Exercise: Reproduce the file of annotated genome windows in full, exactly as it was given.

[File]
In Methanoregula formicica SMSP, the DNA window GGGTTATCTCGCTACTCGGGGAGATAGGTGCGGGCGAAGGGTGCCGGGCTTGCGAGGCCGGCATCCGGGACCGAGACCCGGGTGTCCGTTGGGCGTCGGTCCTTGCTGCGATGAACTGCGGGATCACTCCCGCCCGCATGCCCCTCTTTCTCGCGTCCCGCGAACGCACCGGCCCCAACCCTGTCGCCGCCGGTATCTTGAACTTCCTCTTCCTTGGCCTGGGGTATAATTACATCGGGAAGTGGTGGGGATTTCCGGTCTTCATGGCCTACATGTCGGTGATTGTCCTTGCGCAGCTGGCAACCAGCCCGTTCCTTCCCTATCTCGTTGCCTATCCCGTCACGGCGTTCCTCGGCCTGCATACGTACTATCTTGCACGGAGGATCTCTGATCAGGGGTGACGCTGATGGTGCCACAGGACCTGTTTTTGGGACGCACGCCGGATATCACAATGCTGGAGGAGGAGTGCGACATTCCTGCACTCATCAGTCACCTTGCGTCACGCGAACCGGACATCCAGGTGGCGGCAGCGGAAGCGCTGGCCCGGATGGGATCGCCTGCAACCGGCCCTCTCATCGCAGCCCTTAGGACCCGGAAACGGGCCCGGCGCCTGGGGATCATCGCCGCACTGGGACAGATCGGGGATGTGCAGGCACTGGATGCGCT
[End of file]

In Methanoregula formicica SMSP, the DNA window GGGTTATCTCGCTACTCGGGGAGATAGGTGCGGGCGAAGGGTGCCGGGCTTGCGAGGCCGGCATCCGGGACCGAGACCCGGGTGTCCGTTGGGCGTCGGTCCTTGCTGCGATGAACTGCGGGATCACTCCCGCCCGCATGCCCCTCTTTCTCGCGTCCCGCGAACGCACCGGCCCCAACCCTGTCGCCGCCGGTATCTTGAACTTCCTCTTCCTTGGCCTGGGGTATAATTACATCGGGAAGTGGTGGGGATTTCCGGTCTTCATGGCCTACATGTCGGTGATTGTCCTTGCGCAGCTGGCAACCAGCCCGTTCCTTCCCTATCTCGTTGCCTATCCCGTCACGGCGTTCCTCGGCCTGCATACGTACTATCTTGCACGGAGGATCTCTGATCAGGGGTGACGCTGATGGTGCCACAGGACCTGTTTTTGGGACGCACGCCGGATATCACAATGCTGGAGGAGGAGTGCGACATTCCTGCACTCATCAGTCACCTTGCGTCACGCGAACCGGACATCCAGGTGGCGGCAGCGGAAGCGCTGGCCCGGATGGGATCGCCTGCAACCGGCCCTCTCATCGCAGCCCTTAGGACCCGGAAACGGGCCCGGCGCCTGGGGATCATCGCCGCACTGGGACAGATCGGGGATGTGCAGGCACTGGATGCGCT